Today, I turn 30 and reality is, I’ve received one of the best gifts in recent times. Something that cannot be bought: contentment. When I was a kid, I remember thinking how old 30 is and I was very adamant about how my life would look by the time I had spent 30 years in this world. I never dreamed of walking down the aisle or meeting ‘the one’ but I do remember thinking I’d have things together and live in some lush location and take holidays twice a year. Err, clearly, things didn’t quite go to plan.

 

In my mind, turning 30 isn’t about drinking or eating myself to death, being the ‘star of the show’ or pampered by people. It’s about reflecting on the past, acknowledging the really messy bits and pieces and coming to an understanding of how they’ve gotten me to where I am today. It’s about being present and having the ability to understand that while things aren’t (and probably never will be) perfect, I have so much to be grateful for. As today has drawn closer, I’ve found myself reflecting on some of the key lessons I’ve learnt over the years and here are what I feel are my top lessons.

Sometimes, you have to feel the burn in order to learn

 

In recent times, I’ve found myself labelling my twenties as a necessary disaster. Where do I begin? For me, this is when I landed my first proper job and began the rather uncomfortable process of growing up. So much of my memory of that period is sprinkled with cringe-worthy memories of trying way too hard to fit in, attempting to feel comfortable in heels (for the record, my heel got stuck in grass the first time I ever wore them), trying to laugh off and forget horrendous Christmas work parties where I became the big joke, trusting the wrong people, behaving like a spoilt brat… the list just goes on and on. There’s a whole chunk of time where I look back now and honestly think that I didn’t really like who I was. Thankfully, the terrible twenties have redeemed themselves over the last couple of years.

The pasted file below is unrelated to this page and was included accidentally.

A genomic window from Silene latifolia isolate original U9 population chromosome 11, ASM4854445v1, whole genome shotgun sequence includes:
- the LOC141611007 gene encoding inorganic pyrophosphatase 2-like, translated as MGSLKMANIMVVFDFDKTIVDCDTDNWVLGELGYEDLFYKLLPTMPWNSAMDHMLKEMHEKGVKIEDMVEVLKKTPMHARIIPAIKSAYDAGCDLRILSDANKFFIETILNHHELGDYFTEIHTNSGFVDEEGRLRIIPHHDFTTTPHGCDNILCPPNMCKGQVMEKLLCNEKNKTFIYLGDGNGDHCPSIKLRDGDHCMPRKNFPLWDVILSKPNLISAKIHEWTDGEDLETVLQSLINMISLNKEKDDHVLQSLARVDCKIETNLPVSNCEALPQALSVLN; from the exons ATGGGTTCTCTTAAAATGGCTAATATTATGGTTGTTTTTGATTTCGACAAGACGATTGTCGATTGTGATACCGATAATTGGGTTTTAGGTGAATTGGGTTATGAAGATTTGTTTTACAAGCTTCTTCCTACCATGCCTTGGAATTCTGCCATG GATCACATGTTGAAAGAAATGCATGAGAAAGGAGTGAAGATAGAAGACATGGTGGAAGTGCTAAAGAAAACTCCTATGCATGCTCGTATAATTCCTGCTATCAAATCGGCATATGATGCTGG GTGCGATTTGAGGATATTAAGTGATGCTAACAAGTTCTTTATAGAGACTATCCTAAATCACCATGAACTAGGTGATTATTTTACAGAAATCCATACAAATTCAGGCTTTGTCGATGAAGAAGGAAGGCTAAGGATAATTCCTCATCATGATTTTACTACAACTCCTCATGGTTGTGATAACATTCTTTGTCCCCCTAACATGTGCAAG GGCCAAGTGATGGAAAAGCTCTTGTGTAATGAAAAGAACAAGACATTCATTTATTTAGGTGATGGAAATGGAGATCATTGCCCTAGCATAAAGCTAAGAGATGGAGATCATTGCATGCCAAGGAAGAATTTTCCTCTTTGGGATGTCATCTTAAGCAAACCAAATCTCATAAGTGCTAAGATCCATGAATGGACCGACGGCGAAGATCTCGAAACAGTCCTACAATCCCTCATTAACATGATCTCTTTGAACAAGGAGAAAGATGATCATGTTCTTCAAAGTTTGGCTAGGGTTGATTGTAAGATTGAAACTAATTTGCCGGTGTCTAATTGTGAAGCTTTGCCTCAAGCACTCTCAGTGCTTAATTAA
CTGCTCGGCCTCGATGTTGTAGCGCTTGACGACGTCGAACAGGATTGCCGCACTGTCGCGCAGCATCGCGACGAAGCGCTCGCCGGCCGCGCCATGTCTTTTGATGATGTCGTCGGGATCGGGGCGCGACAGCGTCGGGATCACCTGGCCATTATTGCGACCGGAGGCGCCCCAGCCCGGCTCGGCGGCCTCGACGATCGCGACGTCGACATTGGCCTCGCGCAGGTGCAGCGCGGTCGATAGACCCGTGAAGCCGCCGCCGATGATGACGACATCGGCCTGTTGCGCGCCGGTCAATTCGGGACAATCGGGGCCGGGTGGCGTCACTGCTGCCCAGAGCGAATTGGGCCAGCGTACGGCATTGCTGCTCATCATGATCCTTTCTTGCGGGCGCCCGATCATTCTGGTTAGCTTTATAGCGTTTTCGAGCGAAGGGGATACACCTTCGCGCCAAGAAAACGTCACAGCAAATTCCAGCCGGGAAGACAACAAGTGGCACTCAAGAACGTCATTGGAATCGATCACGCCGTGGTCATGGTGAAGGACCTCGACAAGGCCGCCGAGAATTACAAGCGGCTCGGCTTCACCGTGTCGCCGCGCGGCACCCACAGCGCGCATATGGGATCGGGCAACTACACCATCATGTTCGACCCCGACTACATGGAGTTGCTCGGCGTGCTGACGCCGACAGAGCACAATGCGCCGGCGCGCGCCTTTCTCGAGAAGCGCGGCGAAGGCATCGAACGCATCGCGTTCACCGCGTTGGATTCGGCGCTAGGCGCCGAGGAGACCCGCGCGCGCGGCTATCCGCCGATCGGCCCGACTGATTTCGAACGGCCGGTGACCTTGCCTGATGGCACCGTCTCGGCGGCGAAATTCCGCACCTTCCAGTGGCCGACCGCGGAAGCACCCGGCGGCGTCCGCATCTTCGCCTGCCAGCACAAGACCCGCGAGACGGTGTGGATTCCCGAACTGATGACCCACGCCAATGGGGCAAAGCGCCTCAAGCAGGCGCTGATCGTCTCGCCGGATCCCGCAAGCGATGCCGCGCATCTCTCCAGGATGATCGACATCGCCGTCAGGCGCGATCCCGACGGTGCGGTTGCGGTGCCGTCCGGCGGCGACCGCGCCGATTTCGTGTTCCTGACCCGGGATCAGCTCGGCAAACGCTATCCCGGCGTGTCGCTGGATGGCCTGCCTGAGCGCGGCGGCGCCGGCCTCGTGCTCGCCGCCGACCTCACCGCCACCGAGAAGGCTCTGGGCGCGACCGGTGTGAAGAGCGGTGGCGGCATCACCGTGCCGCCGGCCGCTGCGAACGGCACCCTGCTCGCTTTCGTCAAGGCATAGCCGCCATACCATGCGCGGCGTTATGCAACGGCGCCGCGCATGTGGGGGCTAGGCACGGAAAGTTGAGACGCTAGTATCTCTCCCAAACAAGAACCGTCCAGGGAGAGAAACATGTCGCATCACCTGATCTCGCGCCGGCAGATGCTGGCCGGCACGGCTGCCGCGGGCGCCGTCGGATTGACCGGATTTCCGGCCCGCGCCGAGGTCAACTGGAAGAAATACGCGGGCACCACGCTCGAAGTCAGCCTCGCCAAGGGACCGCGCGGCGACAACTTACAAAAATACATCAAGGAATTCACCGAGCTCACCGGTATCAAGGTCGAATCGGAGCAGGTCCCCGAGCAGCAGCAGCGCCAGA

Some things are destined to fail

 

How boring would our lives be if everything just went to plan? I’m not sure about you but there have been times when I’ve made pretty massive decisions (like leaving one job for another) when I knew failure was inevitable. I’ve experienced so many instances where I’ve deliberately ignored my gut instinct and the consequences have been rather disastrous. And on the flipside, rather fruitful too. I never would have started my own business if that ‘dream job’ wasn’t the completely wrong fit for me (I’ll skip past the bit where my brain is telling me to point out a whole lot of things that a certain someone did that was so out of line because that’s not the point)… I guess I’d still be working 24/7 for someone else, attending boring meetings and trying to fit in with the rest of the crew. Fun times!

You don’t owe anyone anything

 

We all come across many different types of people in our lives and in certain situations, we can falsely believe that we owe others. At the end of the day, the only person who you owe an explanation to or copious amounts of gratitude to is yourself. You’re the one who’s worked hard to achieve what you have. You’re the one who shows up each day to do your bit for that relationship and so on. It may suit others to think that if it weren’t for them, you wouldn’t have gotten that promotion or whatever else they’re spinning but it’s just not true. People shouldn’t do anything simply to gain praise or to get something in return.